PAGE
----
By Robert Repetto, Roger C. Dower, Robin Jenkins, and Jacqueline Geoghegan
Washington, DC (January 1, 1992)- This brief demonstrates how shifting the tax burden can reduce environmental damages, increase economic production and income, and increase economic welfare overall. The authors estimate the economic gains from shifting a significant chunk of the tax burden from income, profits, and payrolls onto congestion, pollution, and waste generation.
Taxes, as the saying goes, are inevitable. But what governments tax is by no means inevitable. Today, the federal government relies largely on personal and corporate income taxes, and increasingly, payroll taxes (Social Security and Medicare). State and local governments also impose such taxes, along with sales, excise, and property taxes.
About the Green Fees Initiative
The federal tax code can have a significant impact on the environment. Fiscal policy is used to encourage as well as discourage various business activities and consumer decisions. These activities affect the environment and human health by influencing how much we consume, how we use natural resources, and how much pollution is released into our air and water.
The President’s recent call for tax reform and the presence of persistent budget deficits provide opportunities for policy makers to consider changes to the federal tax code that could lead to not only greater fiscal responsibility, but also improved human and environmental health.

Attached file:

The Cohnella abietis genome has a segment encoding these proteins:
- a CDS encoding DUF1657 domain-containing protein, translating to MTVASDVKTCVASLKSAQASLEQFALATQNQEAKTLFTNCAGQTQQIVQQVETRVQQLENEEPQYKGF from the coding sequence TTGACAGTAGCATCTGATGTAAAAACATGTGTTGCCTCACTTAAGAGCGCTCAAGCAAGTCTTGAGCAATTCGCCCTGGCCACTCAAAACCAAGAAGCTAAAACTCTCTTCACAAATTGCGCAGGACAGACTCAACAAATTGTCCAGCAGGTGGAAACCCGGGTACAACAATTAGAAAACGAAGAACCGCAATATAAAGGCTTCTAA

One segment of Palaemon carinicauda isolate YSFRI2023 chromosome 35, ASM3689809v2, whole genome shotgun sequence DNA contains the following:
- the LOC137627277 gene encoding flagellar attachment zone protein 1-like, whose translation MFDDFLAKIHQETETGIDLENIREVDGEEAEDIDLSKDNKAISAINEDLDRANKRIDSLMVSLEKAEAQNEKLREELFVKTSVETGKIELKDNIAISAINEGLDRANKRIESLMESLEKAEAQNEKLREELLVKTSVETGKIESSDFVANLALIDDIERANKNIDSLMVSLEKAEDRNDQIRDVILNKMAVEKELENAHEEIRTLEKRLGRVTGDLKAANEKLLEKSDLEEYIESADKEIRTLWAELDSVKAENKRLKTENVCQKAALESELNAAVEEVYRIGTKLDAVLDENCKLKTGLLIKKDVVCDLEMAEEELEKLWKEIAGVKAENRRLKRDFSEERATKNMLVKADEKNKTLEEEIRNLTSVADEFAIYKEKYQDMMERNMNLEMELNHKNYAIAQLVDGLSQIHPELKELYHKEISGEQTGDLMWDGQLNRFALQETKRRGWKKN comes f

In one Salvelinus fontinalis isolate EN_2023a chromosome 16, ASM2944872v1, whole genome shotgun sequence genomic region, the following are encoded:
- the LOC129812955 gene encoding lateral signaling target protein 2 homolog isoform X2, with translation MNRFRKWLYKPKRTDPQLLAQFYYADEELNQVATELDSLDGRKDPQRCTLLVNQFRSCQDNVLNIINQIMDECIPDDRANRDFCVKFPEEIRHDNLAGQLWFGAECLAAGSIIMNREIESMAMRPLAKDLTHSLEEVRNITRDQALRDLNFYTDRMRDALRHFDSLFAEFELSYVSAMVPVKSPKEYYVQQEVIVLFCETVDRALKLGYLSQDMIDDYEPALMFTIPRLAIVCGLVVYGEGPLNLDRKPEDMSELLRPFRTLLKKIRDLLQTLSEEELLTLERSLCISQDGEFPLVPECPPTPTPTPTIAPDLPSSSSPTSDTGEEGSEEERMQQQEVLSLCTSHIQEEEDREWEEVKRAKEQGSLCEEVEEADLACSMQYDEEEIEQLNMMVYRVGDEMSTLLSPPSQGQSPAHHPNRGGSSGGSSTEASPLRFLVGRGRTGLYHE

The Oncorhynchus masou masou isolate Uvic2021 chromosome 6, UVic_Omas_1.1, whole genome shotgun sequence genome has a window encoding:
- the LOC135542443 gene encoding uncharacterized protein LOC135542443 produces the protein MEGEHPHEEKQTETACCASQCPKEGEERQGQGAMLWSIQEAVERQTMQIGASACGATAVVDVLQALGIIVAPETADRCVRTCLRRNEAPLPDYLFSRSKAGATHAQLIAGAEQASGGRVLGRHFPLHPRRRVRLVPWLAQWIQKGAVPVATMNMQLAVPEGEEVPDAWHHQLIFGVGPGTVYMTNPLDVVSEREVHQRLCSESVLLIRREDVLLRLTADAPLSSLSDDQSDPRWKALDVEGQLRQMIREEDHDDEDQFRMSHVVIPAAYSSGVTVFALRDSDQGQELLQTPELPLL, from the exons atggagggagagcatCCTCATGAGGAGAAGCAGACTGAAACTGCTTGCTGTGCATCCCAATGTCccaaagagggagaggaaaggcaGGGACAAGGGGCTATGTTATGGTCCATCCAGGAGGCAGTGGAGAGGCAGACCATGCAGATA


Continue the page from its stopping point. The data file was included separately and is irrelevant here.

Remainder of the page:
The World Resources Institute’s Green Fees initiative seeks to identify and analyze a portfolio of tax reforms that would be both fiscally prudent and environmentally sound. WRI and partners will educate policymakers, interest groups, and opinion leaders in order to build support for these measures.
The portfolio of reforms WRI will address include:
* Eliminating existing tax expenditures that forego revenue and that encourage activities reducing the quality of our air, the cleanliness of our water, and the abundance of our natural resources;
* Introducing environmental charges on pollution and waste to discourage environmental degradation, stimulate technological innovation, and improve the federal budget situation.
For more information, visit the World Resources Institute.